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Across the pond, under the river: The people keeping northern soul alive

Culture

Music subcultures are alive and well in the river city, even if they originated in 1960’s Northern England.

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There aren’t many music nights in Brisbane where you see the DJs hauling crates of records through the dance floor to the stage, far less where those records are personal collections of original vinyl which date back 60 years.

Soul in the City has been running for 15 years and is a haven for those who have loved northern soul since its inception in 1960’s Britain, a movement that celebrates underground soul music that didn’t see enough recognition.

Gary Williamson, resident DJ and organiser of Soul in the City, is part of a community who spend their weekends at the Polish Club in Milton dancing to northern soul and Motown records until the wee hours of the morning.

Most DJ’s have record collections worth tens of thousands of dollars, with some whose collections are worth over $50,000.

Northern soul originated in the late ’60’s in Northern England from the mod movement, played out of venues such as Manchester’s Twisted Wheel, Blackpool Mecca, and the Wigan Casino.

“The records from the northern soul scene are the people who never made it onto big labels like Motown. That is part of the beauty of it for people, they are spinning records no one has ever heard before,” said Williamson.

“It’s easy to play off a laptop or play second issues, these people have paid thousands for one record and waited 20 years to own it. I have massive respect for that” he said.

“You’re playing an original format but also paying respects to the artists who never made it. I find it touching that they get recognition later on in life because of northern soul. It’s amazing how many people love these records 60 years on, just as much as when they were first recorded.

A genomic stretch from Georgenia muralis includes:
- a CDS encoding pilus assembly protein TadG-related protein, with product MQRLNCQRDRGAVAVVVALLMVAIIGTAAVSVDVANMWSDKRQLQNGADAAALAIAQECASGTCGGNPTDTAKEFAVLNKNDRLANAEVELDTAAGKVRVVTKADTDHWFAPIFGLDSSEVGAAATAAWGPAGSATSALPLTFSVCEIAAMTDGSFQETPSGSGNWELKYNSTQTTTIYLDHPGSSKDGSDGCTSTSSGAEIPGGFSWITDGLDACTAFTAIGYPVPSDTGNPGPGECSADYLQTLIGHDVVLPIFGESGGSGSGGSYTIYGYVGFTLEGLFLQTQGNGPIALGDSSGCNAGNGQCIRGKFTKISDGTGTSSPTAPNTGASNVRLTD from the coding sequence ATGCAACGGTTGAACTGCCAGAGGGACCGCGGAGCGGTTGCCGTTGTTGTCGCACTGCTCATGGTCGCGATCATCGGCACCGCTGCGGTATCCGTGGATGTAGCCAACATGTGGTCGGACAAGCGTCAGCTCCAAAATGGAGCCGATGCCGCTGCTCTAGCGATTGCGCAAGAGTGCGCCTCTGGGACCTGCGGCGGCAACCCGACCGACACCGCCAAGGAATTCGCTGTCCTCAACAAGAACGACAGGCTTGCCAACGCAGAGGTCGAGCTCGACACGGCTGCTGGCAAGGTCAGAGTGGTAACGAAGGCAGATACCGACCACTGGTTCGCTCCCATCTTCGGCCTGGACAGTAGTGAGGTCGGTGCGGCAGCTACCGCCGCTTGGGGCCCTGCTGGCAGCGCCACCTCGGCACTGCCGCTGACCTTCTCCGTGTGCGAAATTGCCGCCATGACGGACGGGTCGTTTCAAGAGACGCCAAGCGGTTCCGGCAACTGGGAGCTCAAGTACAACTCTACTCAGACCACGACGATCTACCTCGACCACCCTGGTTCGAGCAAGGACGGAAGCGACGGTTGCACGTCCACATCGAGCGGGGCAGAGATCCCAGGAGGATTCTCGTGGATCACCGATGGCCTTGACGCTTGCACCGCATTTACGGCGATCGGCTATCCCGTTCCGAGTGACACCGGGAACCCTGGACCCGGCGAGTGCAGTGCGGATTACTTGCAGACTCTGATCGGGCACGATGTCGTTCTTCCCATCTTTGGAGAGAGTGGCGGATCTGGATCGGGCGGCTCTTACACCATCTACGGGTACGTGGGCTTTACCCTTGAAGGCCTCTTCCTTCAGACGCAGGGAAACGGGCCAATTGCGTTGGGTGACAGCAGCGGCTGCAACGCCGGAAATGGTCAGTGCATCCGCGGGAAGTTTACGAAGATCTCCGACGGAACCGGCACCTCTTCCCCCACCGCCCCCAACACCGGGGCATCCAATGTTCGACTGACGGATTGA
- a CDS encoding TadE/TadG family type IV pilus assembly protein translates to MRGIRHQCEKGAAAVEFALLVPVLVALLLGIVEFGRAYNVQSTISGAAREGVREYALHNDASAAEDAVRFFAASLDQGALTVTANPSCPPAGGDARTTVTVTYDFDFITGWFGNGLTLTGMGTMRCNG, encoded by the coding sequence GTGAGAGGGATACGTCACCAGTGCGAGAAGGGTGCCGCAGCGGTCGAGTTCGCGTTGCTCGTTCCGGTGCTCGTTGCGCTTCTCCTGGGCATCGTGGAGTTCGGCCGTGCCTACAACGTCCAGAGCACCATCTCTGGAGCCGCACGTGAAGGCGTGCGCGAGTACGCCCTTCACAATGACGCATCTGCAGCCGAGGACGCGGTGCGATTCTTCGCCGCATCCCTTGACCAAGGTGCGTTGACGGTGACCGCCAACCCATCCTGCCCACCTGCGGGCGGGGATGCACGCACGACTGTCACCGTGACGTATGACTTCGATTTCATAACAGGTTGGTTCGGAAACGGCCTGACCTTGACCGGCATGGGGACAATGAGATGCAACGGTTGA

“For an underground scene to last 60 years says a lot about the pull of the music and how good it actually is – it really puts a hook in you.”

A packed dance floor at Soul in the City. (Image: Gary Williamson)

Soul in the City was started in 2004 by Steve and Elaine Griffin who had experienced the movement in the UK and brought it over to Brisbane, 17 years later there is a community of hundreds of people around Brisbane who travel far and wide to attend northern soul nights.

May 1 will be the first time in 16 months that Soul in the City has been allowed a full dance floor since December 2019 and as a result, tickets flew out of the door.

“There are some people who don’t come if they can’t dance. Northern soul is about dancing from the outset,” said Williamson.

“Some might find it kind of odd to see a guy in his 50’s going out on the dance floor when there’s no one else there but people love it, in 15 years I’ve never seen any aggravation at these nights because people enjoy themselves too much.

“It’s a great thing to see people get up and let go. Once you step out of your comfort zone, it’s a liberating thing to dance the way you feel.”

Williamson said Soul in the City has attracted an increasingly diverse crowd over time, including young people who love soul music.

“We’ve always tried to take people in and make them feel as welcome as possible. If we don’t get the next generation into this kind of thing then it’s going to die,” said Williamson.

“The night is a labour of love, it’s not something we’ve ever done for recognition or money, it’s just a night where people love the music.”

Williamson said the most popular example of northern soul, Frank Wilson’s Do I Love You (Indeed I Do) is also the most expensive record ever sold. With only two copies in existence, one sold at auction for £25,742 (AU$ 45,890).

Soul in the City runs bi-monthly at the Polish Club in Milton. For more information, visit their Facebook page. 

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